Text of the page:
Storytelling

Six Ways to Make Your Villain Likable

Penguin from Gotham

In Gotham, Oswald Cobblepot is sadistic yet adorable.

Do you need your audience to like a character who kicks dogs, swindles orphans, or is just a big jerk? You have a variety of options to choose from, and the more you choose, the more likable your character will become. To bestow your threatening antagonist with a touch of humanity, use one or two methods on this list. To create a lovable protagonist that does unspeakable evil, pull out all the stops by using every one of these.

1. Make Them Cool and Competent

Darth Vader

It’s hard to hate a villain with style. If your villain has a knock-out costume, crazy cool gadgets, and memorable one-liners, your audience will hope they stick around. Darth Vader, Boba Fett, and Joker are all villains that became popular because of their unique and memorable flair.

Just don’t ruin it by making them a bumbling failure. If your villain has poor excuses for leaving the hero alive, if their lackeys turn on them, or if they simply fail one objective after another, they won’t look so cool anymore. Darth Vader is cool partly because he defeats two important heroes and captures the rest of Team Good. Instead, the Star Wars prequels have a series of villains that look cool but accomplish nothing, making them ultimately forgettable.

These traits work especially well if your immoral character is an antagonist. Antagonists should usually be more powerful than protagonists, and you don’t have to worry about feeding them too much candy. A touch of cool factor can also make a protagonist likable, but don’t overdo it.

2. Help Your Audience Understand Them

Frank Underwood from House of Cards

The more your audience can hear your villain think, the more likely they are to identify with them or feel like their friend. For example, the series House of Cards has a villain protagonist, Frank Underwood. During the show, he turns to the camera and explains his devious plans. The audience feels special because they’re in on his dark secrets.

If you have the opportunity to make the villain your viewpoint character, that can go a long way. Otherwise, you can use your other characters to build rapport. Maybe your hero wants to understand your villain, so they spend a lot of time figuring them out. Maybe they’re old friends, and the hero explains to their sidekicks how the villains thinks. Or maybe the villain is a shadowy version of your hero and has taken a dark path that the hero almost took themselves.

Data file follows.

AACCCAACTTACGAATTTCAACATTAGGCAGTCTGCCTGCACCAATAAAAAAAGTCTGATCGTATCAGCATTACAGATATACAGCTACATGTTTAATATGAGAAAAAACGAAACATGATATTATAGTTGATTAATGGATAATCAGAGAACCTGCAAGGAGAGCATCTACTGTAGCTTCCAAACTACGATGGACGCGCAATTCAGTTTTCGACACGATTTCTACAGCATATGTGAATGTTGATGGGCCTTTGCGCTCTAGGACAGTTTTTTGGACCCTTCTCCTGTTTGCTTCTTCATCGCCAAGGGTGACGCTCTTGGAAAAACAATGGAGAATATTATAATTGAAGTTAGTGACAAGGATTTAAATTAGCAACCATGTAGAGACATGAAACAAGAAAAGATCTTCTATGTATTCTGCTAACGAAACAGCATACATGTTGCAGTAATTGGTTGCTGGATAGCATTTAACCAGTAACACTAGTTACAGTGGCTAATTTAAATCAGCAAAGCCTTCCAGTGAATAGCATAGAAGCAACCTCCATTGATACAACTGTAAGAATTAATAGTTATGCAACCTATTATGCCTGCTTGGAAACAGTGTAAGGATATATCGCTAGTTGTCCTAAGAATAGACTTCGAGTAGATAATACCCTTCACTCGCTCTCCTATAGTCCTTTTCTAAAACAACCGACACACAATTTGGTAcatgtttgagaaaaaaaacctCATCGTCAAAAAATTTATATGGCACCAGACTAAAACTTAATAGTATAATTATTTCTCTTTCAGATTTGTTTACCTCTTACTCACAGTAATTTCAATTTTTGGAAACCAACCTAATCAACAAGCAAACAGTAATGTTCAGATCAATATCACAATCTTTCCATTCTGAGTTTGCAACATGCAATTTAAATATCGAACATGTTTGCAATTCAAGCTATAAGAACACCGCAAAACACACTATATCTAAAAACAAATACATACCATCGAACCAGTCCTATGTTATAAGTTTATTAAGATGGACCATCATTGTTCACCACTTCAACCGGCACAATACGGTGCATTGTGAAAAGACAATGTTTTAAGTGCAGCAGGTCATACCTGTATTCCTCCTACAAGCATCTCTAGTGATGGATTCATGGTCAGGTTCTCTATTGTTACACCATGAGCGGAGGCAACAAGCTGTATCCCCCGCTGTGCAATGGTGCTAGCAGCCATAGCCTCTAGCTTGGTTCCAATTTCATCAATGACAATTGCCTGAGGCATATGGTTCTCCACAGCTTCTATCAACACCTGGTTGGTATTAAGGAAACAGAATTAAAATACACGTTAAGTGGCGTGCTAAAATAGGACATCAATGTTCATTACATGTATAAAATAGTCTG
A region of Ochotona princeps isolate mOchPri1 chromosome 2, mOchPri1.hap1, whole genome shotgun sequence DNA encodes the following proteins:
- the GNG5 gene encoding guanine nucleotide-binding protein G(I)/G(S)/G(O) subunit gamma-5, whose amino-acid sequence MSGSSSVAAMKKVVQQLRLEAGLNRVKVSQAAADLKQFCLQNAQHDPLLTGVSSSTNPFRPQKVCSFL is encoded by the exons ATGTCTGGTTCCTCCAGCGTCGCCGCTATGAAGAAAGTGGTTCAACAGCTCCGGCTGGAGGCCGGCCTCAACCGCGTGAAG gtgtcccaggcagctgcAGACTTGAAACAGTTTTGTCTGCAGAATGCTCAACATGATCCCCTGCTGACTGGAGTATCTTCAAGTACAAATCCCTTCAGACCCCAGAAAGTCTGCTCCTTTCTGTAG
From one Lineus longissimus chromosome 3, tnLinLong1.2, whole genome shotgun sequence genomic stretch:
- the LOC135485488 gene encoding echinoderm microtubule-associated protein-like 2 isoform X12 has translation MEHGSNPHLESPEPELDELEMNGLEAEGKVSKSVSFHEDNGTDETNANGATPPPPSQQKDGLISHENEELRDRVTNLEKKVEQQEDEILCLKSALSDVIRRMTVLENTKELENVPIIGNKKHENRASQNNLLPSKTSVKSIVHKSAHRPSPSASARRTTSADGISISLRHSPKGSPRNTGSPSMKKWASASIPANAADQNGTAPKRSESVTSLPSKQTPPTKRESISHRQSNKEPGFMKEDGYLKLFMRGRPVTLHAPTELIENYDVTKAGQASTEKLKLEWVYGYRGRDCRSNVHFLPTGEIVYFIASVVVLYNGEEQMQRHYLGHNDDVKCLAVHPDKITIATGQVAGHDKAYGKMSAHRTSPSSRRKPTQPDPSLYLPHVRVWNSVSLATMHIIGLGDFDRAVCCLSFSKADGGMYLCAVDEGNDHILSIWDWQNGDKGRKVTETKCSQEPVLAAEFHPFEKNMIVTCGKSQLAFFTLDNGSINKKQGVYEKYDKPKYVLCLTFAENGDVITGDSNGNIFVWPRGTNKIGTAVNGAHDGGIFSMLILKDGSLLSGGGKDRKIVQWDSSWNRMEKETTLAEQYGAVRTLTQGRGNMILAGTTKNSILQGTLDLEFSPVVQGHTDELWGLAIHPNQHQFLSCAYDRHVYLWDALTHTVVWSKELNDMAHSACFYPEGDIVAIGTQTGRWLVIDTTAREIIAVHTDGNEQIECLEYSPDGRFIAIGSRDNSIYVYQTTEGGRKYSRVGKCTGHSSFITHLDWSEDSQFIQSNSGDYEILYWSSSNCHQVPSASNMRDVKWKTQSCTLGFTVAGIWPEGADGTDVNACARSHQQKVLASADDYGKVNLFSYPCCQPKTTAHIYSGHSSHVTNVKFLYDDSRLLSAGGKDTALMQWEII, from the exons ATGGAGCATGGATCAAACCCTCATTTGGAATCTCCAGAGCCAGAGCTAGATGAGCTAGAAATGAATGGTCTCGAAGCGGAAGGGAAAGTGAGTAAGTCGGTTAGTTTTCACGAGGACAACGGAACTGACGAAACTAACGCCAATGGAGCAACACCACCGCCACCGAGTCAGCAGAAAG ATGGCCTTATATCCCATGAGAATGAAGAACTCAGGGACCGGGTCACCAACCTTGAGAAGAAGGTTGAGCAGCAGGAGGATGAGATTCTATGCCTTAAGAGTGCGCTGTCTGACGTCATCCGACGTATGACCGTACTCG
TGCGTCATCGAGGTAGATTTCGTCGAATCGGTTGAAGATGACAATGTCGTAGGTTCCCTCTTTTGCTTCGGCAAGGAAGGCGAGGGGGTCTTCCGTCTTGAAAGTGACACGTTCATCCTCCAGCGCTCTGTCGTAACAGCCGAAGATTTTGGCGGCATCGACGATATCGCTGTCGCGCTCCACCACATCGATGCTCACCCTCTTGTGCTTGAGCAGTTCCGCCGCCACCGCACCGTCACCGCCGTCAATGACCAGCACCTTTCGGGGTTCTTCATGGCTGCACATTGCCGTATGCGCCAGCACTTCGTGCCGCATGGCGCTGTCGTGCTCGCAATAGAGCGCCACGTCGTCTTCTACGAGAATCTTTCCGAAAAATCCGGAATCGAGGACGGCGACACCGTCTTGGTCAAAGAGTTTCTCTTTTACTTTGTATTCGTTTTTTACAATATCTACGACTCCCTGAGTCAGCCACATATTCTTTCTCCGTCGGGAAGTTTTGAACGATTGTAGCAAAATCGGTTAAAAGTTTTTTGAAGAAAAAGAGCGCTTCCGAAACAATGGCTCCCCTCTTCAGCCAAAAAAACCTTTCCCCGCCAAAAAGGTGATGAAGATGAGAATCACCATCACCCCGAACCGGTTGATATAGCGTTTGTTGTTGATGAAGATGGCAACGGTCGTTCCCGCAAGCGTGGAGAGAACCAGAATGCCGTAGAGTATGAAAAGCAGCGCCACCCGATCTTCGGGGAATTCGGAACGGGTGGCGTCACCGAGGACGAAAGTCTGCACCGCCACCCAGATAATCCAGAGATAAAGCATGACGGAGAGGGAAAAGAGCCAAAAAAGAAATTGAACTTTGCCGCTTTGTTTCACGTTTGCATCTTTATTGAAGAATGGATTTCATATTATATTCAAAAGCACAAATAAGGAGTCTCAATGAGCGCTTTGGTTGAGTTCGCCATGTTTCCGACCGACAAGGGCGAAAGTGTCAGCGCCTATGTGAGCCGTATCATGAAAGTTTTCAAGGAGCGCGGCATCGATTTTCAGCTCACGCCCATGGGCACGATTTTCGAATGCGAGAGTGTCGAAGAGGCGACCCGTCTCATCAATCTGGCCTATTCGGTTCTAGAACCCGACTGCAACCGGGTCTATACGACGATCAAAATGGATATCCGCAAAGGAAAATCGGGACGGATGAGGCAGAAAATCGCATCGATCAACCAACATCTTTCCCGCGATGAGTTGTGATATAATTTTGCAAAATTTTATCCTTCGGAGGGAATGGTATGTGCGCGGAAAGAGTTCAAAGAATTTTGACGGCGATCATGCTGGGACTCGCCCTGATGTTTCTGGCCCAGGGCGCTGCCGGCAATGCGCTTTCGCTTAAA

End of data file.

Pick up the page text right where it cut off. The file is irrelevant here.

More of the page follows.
Showing where your villain is coming from will demystify them. That makes this tactic great for protagonists or villains that become a protagonist, but less great when you want to preserve a sense of mystery or keep the threat this character poses high.

3. Bestow Them With Moral Strengths

Spike and Drusilla with heads together

Just because your villain dismembers people doesn’t mean they can’t strive to keep their word, give money to the poor, or maintain a loving relationship. Take Spike and Drusilla from Buffy the Vampire Slayer. They’re blood sucking fiends, but they genuinely love each other. After they piece together a demon bent on destroying the world, it tells them how disgusted it is by their affection.

Many villains have cats or other pets, but they always relate to them in a comically sinister manner: “Yes, precious, soon you will feed on the blood of the innocent!” Instead of a sinister-looking predator, give them cute and fluffy guinea pigs to pamper in the same ways your hero would.

Moral strengths are especially appropriate for well-intentioned extremists. If your character thinks they are doing the right thing, show how they reinforce that belief by being charitable or championing a good cause.

4. Create a Tragic Backstory

Young Magneto reaches out in anguish as a man holds him back

Audiences will excuse a lot of misbehavior when they know the perpetrator is suffering. Describe the painful past that has led this character to villainy. For instance, the villain Magneto from X-Men was imprisoned in a concentration camp in World War II. After being so harshly persecuted, no one is surprised that he uses extreme methods to protect mutants.

Illustrating painful circumstances will build sympathy for your immoral character, making them harder to hate. Demonstrating how those circumstances changed their personality or made them desperate will help your audience understand them better. A dark backstory can also provide a great mystery for your heroes to piece together.

If your villain is filled with an unquenchable thirst for blood, giving them an incredibly harsh backstory is your best bet for keeping them in the audience’s good graces. That makes this a great technique for slashers. It was used to good effect in the 1992 film Candyman, wherein the menace is the ghost of a black man who was murdered horribly by a mob for being in a relationship with a white woman. Many horror stories like Candyman use the villain’s tragic backstory to build atmosphere.

5. Give Them Justifiable Motivation

Iroh comforts Zuko shortly after the banishment